Sometimes beginners are useful for regaining Beginner’s Mind, the attitude that makes us receptive to learning.
I woke up yesterday morning not particularly receptive to going to Tai Chi. I was tired from a week of fighting winter. Why should I go? After eight years, I pretty well can predict what our instructor Bob will teach on any given week based on where we left off in the form the previous week. The part of the form that he would be covering was not one that I found particularly challenging. While I admit I always pick up a handful of points to help me refine my practice, the thought didn’t give me a lot of motivation. Why should I go? “Because,” I told myself. So, I switched on a comedy sketch in my head to give me some energy as I got ready and drove to class. Thank goodness for a good imagination and that article about the Miami Marlin’s Manatees.
We have a class of students of mixed experience levels. Some have been coming to Bob’s classes for over ten years. Some are in their first year. Most of us are in the middle. Yesterday, when Bob asked for questions before we moved on to the new material for the week, one of the first year students raised her hand. In a nutshell, she said that what we had been learning in the form recently made no sense to her. We had learned about all these wonderful spirals in the beginning of the form and how energy in Tai Chi is circular. Now we were doing all these kicks that didn’t seem to have any circular motion at all. Her questions woke me up. I had never thought about these ideas. Her questions renewed my curiosity about those darn kicks, my nemeses. Her questions also made me pay more attention in the rest of class. As I left for home, I felt that I had just enjoyed a very worthwhile session. Why had I ever considered not going?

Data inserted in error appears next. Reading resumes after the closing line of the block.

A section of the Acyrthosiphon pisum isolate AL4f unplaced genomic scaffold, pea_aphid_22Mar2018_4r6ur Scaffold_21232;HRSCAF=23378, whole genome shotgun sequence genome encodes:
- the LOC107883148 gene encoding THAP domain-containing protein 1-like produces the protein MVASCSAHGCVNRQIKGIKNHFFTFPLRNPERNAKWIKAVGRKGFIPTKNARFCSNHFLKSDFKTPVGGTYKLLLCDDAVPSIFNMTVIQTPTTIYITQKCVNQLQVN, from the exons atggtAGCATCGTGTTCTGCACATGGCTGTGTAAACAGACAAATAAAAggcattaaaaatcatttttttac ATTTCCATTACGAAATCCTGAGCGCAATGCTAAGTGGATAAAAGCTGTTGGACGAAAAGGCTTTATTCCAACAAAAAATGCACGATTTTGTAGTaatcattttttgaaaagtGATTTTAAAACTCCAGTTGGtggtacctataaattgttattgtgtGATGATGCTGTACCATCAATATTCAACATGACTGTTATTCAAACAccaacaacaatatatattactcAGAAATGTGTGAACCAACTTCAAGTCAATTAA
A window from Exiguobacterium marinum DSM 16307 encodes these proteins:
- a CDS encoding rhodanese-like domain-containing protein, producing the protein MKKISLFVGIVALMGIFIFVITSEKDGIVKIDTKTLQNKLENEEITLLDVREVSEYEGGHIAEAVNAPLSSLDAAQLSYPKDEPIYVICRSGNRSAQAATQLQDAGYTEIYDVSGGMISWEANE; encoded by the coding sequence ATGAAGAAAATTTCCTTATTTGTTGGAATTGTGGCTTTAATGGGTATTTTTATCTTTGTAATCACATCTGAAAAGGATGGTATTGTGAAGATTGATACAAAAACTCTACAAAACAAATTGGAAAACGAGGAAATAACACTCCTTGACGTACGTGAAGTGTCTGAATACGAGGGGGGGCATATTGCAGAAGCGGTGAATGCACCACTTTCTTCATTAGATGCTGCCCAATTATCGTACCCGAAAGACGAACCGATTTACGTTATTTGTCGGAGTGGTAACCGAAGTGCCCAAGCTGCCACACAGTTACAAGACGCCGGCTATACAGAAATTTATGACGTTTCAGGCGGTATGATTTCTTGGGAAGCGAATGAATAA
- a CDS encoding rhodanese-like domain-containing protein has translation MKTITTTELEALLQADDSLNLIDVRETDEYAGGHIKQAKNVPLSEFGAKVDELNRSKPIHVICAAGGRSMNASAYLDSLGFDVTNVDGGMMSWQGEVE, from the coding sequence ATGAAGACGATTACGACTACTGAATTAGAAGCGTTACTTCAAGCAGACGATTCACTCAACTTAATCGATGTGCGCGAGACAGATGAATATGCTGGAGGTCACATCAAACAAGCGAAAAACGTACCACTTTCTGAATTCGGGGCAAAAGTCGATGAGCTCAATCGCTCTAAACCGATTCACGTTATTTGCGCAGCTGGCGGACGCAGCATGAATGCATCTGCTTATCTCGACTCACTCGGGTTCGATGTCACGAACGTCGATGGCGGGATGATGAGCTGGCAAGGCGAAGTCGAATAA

Most of us are aware that the more experienced students help the newer students. In our class, Bob will often put the senior students in the corners of the group to use them as points of reference as we do the form. But, I think some of us forget about the contributions that the newer students make to the group. They open us to questions we may have never considered before. They get us out of our “been there, done that” attitude. They renew our excitement about learning.